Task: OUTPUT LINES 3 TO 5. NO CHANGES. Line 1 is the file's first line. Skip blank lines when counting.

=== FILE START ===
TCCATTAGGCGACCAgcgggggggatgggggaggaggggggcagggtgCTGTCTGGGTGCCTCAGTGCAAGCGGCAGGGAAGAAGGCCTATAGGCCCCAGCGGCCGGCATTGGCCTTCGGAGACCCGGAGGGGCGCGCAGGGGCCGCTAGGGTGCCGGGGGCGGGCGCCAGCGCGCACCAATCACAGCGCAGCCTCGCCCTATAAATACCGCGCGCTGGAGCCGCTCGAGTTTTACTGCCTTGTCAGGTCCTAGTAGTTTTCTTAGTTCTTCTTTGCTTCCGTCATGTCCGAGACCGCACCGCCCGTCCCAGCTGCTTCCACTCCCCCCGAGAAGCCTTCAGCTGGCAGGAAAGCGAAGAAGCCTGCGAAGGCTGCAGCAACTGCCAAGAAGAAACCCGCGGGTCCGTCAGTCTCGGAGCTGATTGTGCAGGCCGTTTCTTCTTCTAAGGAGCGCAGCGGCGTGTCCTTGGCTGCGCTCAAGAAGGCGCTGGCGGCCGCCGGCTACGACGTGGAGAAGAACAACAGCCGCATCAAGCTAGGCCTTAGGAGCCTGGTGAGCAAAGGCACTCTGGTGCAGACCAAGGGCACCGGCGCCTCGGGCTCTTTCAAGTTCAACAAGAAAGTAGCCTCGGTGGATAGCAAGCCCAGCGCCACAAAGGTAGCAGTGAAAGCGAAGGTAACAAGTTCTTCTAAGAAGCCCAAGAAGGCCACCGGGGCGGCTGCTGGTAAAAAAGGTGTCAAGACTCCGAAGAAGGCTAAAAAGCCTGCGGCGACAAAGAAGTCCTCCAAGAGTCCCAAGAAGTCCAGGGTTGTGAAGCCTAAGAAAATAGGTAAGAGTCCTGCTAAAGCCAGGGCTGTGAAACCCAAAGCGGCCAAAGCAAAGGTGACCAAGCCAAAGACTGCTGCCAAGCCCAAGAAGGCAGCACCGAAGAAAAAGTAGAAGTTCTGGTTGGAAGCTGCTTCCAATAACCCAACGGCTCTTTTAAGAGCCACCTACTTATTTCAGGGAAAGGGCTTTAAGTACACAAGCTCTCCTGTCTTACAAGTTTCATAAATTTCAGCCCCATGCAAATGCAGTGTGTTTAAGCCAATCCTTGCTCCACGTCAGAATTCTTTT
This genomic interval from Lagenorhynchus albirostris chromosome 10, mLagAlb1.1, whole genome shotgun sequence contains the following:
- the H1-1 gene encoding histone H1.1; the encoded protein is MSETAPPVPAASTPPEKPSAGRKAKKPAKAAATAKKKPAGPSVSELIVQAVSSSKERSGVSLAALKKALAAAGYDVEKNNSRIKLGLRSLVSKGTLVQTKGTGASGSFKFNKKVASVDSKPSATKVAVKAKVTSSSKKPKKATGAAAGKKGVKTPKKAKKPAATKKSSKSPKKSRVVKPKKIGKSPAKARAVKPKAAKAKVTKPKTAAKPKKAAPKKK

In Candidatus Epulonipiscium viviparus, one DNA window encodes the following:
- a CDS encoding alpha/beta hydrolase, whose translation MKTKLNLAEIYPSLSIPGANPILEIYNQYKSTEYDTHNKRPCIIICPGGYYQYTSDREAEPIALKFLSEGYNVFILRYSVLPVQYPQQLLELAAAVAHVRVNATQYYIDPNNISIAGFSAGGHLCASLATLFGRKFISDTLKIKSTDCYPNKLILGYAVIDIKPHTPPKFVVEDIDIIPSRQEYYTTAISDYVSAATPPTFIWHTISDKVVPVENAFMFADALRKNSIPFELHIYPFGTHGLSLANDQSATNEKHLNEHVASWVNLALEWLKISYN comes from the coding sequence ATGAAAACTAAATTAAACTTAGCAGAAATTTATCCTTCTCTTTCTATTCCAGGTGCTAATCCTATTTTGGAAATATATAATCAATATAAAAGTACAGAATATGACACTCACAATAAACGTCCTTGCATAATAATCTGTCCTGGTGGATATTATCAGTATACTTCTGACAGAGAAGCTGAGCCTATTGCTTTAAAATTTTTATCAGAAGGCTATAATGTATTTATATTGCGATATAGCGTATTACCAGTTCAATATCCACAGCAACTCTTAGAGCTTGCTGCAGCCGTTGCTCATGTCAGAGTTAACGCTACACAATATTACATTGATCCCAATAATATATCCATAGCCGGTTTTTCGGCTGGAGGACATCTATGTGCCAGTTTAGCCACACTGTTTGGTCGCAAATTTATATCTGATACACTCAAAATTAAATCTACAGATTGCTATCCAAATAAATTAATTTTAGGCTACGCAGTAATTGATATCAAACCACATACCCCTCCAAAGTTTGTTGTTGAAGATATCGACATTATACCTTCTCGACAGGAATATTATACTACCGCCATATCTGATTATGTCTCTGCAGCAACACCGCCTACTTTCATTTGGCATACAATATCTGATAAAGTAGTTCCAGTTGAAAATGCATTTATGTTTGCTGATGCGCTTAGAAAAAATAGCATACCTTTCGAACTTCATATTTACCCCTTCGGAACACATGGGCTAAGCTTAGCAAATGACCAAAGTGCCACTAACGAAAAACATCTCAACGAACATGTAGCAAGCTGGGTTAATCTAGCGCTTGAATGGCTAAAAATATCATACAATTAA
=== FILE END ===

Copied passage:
- the H1-1 gene encoding histone H1.1; the encoded protein is MSETAPPVPAASTPPEKPSAGRKAKKPAKAAATAKKKPAGPSVSELIVQAVSSSKERSGVSLAALKKALAAAGYDVEKNNSRIKLGLRSLVSKGTLVQTKGTGASGSFKFNKKVASVDSKPSATKVAVKAKVTSSSKKPKKATGAAAGKKGVKTPKKAKKPAATKKSSKSPKKSRVVKPKKIGKSPAKARAVKPKAAKAKVTKPKTAAKPKKAAPKKK

In Candidatus Epulonipiscium viviparus, one DNA window encodes the following:
- a CDS encoding alpha/beta hydrolase, whose translation MKTKLNLAEIYPSLSIPGANPILEIYNQYKSTEYDTHNKRPCIIICPGGYYQYTSDREAEPIALKFLSEGYNVFILRYSVLPVQYPQQLLELAAAVAHVRVNATQYYIDPNNISIAGFSAGGHLCASLATLFGRKFISDTLKIKSTDCYPNKLILGYAVIDIKPHTPPKFVVEDIDIIPSRQEYYTTAISDYVSAATPPTFIWHTISDKVVPVENAFMFADALRKNSIPFELHIYPFGTHGLSLANDQSATNEKHLNEHVASWVNLALEWLKISYN comes from the coding sequence ATGAAAACTAAATTAAACTTAGCAGAAATTTATCCTTCTCTTTCTATTCCAGGTGCTAATCCTATTTTGGAAATATATAATCAATATAAAAGTACAGAATATGACACTCACAATAAACGTCCTTGCATAATAATCTGTCCTGGTGGATATTATCAGTATACTTCTGACAGAGAAGCTGAGCCTATTGCTTTAAAATTTTTATCAGAAGGCTATAATGTATTTATATTGCGATATAGCGTATTACCAGTTCAATATCCACAGCAACTCTTAGAGCTTGCTGCAGCCGTTGCTCATGTCAGAGTTAACGCTACACAATATTACATTGATCCCAATAATATATCCATAGCCGGTTTTTCGGCTGGAGGACATCTATGTGCCAGTTTAGCCACACTGTTTGGTCGCAAATTTATATCTGATACACTCAAAATTAAATCTACAGATTGCTATCCAAATAAATTAATTTTAGGCTACGCAGTAATTGATATCAAACCACATACCCCTCCAAAGTTTGTTGTTGAAGATATCGACATTATACCTTCTCGACAGGAATATTATACTACCGCCATATCTGATTATGTCTCTGCAGCAACACCGCCTACTTTCATTTGGCATACAATATCTGATAAAGTAGTTCCAGTTGAAAATGCATTTATGTTTGCTGATGCGCTTAGAAAAAATAGCATACCTTTCGAACTTCATATTTACCCCTTCGGAACACATGGGCTAAGCTTAGCAAATGACCAAAGTGCCACTAACGAAAAACATCTCAACGAACATGTAGCAAGCTGGGTTAATCTAGCGCTTGAATGGCTAAAAATATCATACAATTAA